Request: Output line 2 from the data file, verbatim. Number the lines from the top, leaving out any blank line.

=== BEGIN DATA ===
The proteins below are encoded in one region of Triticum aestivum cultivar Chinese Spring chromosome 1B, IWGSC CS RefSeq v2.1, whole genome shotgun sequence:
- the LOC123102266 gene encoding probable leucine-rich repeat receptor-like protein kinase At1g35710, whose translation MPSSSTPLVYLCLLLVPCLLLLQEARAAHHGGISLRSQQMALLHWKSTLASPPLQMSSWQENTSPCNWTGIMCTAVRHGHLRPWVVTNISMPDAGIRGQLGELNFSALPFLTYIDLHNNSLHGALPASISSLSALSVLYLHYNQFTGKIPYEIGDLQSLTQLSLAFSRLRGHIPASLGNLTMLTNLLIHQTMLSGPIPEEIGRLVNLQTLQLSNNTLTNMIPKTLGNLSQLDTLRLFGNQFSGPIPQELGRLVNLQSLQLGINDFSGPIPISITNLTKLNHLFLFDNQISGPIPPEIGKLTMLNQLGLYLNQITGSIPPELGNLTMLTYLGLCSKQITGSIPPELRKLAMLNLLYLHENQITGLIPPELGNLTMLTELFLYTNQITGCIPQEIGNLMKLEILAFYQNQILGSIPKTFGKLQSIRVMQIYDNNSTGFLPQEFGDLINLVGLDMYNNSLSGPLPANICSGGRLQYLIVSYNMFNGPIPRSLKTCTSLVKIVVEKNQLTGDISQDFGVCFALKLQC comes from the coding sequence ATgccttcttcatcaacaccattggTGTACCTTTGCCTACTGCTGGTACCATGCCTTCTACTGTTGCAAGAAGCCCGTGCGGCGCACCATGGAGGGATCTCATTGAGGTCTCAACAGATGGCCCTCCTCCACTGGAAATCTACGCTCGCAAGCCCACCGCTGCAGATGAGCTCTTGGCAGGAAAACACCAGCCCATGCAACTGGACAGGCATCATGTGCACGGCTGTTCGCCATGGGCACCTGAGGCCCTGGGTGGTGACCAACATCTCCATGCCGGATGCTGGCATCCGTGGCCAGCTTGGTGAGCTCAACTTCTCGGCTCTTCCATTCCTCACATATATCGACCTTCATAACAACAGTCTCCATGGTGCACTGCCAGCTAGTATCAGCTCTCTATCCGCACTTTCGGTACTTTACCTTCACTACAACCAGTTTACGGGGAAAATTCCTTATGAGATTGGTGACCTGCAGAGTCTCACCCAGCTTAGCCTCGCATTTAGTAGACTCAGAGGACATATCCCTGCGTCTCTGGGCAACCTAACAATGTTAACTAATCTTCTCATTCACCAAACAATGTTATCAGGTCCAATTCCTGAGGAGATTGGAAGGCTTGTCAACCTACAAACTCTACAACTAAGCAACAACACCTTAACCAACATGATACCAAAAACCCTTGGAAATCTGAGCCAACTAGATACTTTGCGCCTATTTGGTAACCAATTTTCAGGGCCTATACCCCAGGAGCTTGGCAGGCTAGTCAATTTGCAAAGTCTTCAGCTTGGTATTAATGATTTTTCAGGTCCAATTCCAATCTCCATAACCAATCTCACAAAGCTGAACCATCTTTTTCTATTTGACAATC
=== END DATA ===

- the LOC123102266 gene encoding probable leucine-rich repeat receptor-like protein kinase At1g35710, whose translation MPSSSTPLVYLCLLLVPCLLLLQEARAAHHGGISLRSQQMALLHWKSTLASPPLQMSSWQENTSPCNWTGIMCTAVRHGHLRPWVVTNISMPDAGIRGQLGELNFSALPFLTYIDLHNNSLHGALPASISSLSALSVLYLHYNQFTGKIPYEIGDLQSLTQLSLAFSRLRGHIPASLGNLTMLTNLLIHQTMLSGPIPEEIGRLVNLQTLQLSNNTLTNMIPKTLGNLSQLDTLRLFGNQFSGPIPQELGRLVNLQSLQLGINDFSGPIPISITNLTKLNHLFLFDNQISGPIPPEIGKLTMLNQLGLYLNQITGSIPPELGNLTMLTYLGLCSKQITGSIPPELRKLAMLNLLYLHENQITGLIPPELGNLTMLTELFLYTNQITGCIPQEIGNLMKLEILAFYQNQILGSIPKTFGKLQSIRVMQIYDNNSTGFLPQEFGDLINLVGLDMYNNSLSGPLPANICSGGRLQYLIVSYNMFNGPIPRSLKTCTSLVKIVVEKNQLTGDISQDFGVCFALKLQC comes from the coding sequence ATgccttcttcatcaacaccattggTGTACCTTTGCCTACTGCTGGTACCATGCCTTCTACTGTTGCAAGAAGCCCGTGCGGCGCACCATGGAGGGATCTCATTGAGGTCTCAACAGATGGCCCTCCTCCACTGGAAATCTACGCTCGCAAGCCCACCGCTGCAGATGAGCTCTTGGCAGGAAAACACCAGCCCATGCAACTGGACAGGCATCATGTGCACGGCTGTTCGCCATGGGCACCTGAGGCCCTGGGTGGTGACCAACATCTCCATGCCGGATGCTGGCATCCGTGGCCAGCTTGGTGAGCTCAACTTCTCGGCTCTTCCATTCCTCACATATATCGACCTTCATAACAACAGTCTCCATGGTGCACTGCCAGCTAGTATCAGCTCTCTATCCGCACTTTCGGTACTTTACCTTCACTACAACCAGTTTACGGGGAAAATTCCTTATGAGATTGGTGACCTGCAGAGTCTCACCCAGCTTAGCCTCGCATTTAGTAGACTCAGAGGACATATCCCTGCGTCTCTGGGCAACCTAACAATGTTAACTAATCTTCTCATTCACCAAACAATGTTATCAGGTCCAATTCCTGAGGAGATTGGAAGGCTTGTCAACCTACAAACTCTACAACTAAGCAACAACACCTTAACCAACATGATACCAAAAACCCTTGGAAATCTGAGCCAACTAGATACTTTGCGCCTATTTGGTAACCAATTTTCAGGGCCTATACCCCAGGAGCTTGGCAGGCTAGTCAATTTGCAAAGTCTTCAGCTTGGTATTAATGATTTTTCAGGTCCAATTCCAATCTCCATAACCAATCTCACAAAGCTGAACCATCTTTTTCTATTTGACAATC